Ozone can travel to distant areas from its initial source, moving with air masses ( 64 ). It is surprising that ozone levels over cities are low in contrast to the increased amounts occuring in urban areas, which could become harmful for cultures, forests, and vegetation ( 65 ) as it is reducing carbon assimilation ( 66 ). Ozone reduces growth and yield ( 47 , 48 ) and affects the plant microflora due to its antimicrobial capacity ( 67 , 68 ). In this regard, ozone acts upon other natural ecosystems, with microflora ( 69 , 70 ) and animal species changing their species composition ( 71 ). Ozone increases DNA damage in epidermal keratinocytes and leads to impaired cellular function ( 72 ).

Ground-level ozone (GLO) is generated through a chemical reaction between oxides of nitrogen and VOCs emitted from natural sources and/or following anthropogenic activities.

Ozone uptake usually occurs by inhalation. Ozone affects the upper layers of the skin and the tear ducts ( 73 ). A study of short-term exposure of mice to high levels of ozone showed malondialdehyde formation in the upper skin (epidermis) but also depletion in vitamins C and E. It is likely that ozone levels are not interfering with the skin barrier function and integrity to predispose to skin disease ( 74 ).

Due to the low water-solubility of ozone, inhaled ozone has the capacity to penetrate deeply into the lungs ( 75 ).

Toxic effects induced by ozone are registered in urban areas all over the world, causing biochemical, morphologic, functional, and immunological disorders ( 76 ).

The European project (APHEA2) focuses on the acute effects of ambient ozone concentrations on mortality ( 77 ). Daily ozone concentrations compared to the daily number of deaths were reported from different European cities for a 3-year period. During the warm period of the year, an observed increase in ozone concentration was associated with an increase in the daily number of deaths (0.33%), in the number of respiratory deaths (1.13%), and in the number of cardiovascular deaths (0.45%). No effect was observed during wintertime.

Carbon Monoxide (CO)

Carbon monoxide is produced by fossil fuel when combustion is incomplete. The symptoms of poisoning due to inhaling carbon monoxide include headache, dizziness, weakness, nausea, vomiting, and, finally, loss of consciousness.

The affinity of carbon monoxide to hemoglobin is much greater than that of oxygen. In this vein, serious poisoning may occur in people exposed to high levels of carbon monoxide for a long period of time. Due to the loss of oxygen as a result of the competitive binding of carbon monoxide, hypoxia, ischemia, and cardiovascular disease are observed.

Carbon monoxide affects the greenhouses gases that are tightly connected to global warming and climate. This should lead to an increase in soil and water temperatures, and extreme weather conditions or storms may occur ( 68 ).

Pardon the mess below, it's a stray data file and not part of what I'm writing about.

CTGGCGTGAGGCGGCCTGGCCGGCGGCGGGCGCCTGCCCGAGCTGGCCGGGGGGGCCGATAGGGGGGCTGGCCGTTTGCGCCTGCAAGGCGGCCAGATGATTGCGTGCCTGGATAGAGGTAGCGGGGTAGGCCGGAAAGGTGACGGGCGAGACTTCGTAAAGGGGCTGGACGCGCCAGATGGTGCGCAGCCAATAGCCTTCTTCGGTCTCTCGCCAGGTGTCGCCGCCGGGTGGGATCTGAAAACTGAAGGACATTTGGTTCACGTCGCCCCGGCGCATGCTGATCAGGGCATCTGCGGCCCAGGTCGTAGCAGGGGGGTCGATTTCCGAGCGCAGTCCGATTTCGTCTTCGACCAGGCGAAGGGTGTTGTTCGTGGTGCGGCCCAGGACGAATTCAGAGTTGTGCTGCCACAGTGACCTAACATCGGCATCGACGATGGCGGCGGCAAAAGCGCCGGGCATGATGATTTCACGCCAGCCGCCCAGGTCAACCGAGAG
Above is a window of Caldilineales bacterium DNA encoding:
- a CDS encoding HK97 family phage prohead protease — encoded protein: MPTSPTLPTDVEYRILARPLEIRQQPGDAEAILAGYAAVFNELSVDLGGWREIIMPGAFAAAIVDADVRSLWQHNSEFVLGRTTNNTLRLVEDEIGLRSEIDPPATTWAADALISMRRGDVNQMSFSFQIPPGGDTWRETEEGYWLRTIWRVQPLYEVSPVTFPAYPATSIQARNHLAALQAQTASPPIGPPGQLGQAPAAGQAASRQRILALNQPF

However, in laboratory and field experiments, it has been seen to produce increased plant growth ( 78 ).

Nitrogen Oxide (NO 2 )

Nitrogen oxide is a traffic-related pollutant, as it is emitted from automobile motor engines ( 79 , 80 ). It is an irritant of the respiratory system as it penetrates deep in the lung, inducing respiratory diseases, coughing, wheezing, dyspnea, bronchospasm, and even pulmonary edema when inhaled at high levels. It seems that concentrations over 0.2 ppm produce these adverse effects in humans, while concentrations higher than 2.0 ppm affect T-lymphocytes, particularly the CD8+ cells and NK cells that produce our immune response ( 81 ).It is reported that long-term exposure to high levels of nitrogen dioxide can be responsible for chronic lung disease. Long-term exposure to NO 2 can impair the sense of smell ( 81 ).

However, systems other than respiratory ones can be involved, as symptoms such as eye, throat, and nose irritation have been registered ( 81 ).

High levels of nitrogen dioxide are deleterious to crops and vegetation, as they have been observed to reduce crop yield and plant growth efficiency. Moreover, NO 2 can reduce visibility and discolor fabrics ( 81 ).

Sulfur Dioxide (SO 2 )

Sulfur dioxide is a harmful gas that is emitted mainly from fossil fuel consumption or industrial activities. The annual standard for SO 2 is 0.03 ppm ( 82 ). It affects human, animal, and plant life. Susceptible people as those with lung disease, old people, and children, who present a higher risk of damage. The major health problems associated with sulfur dioxide emissions in industrialized areas are respiratory irritation, bronchitis, mucus production, and bronchospasm, as it is a sensory irritant and penetrates deep into the lung converted into bisulfite and interacting with sensory receptors, causing bronchoconstriction. Moreover, skin redness, damage to the eyes (lacrimation and corneal opacity) and mucous membranes, and worsening of pre-existing cardiovascular disease have been observed ( 81 ).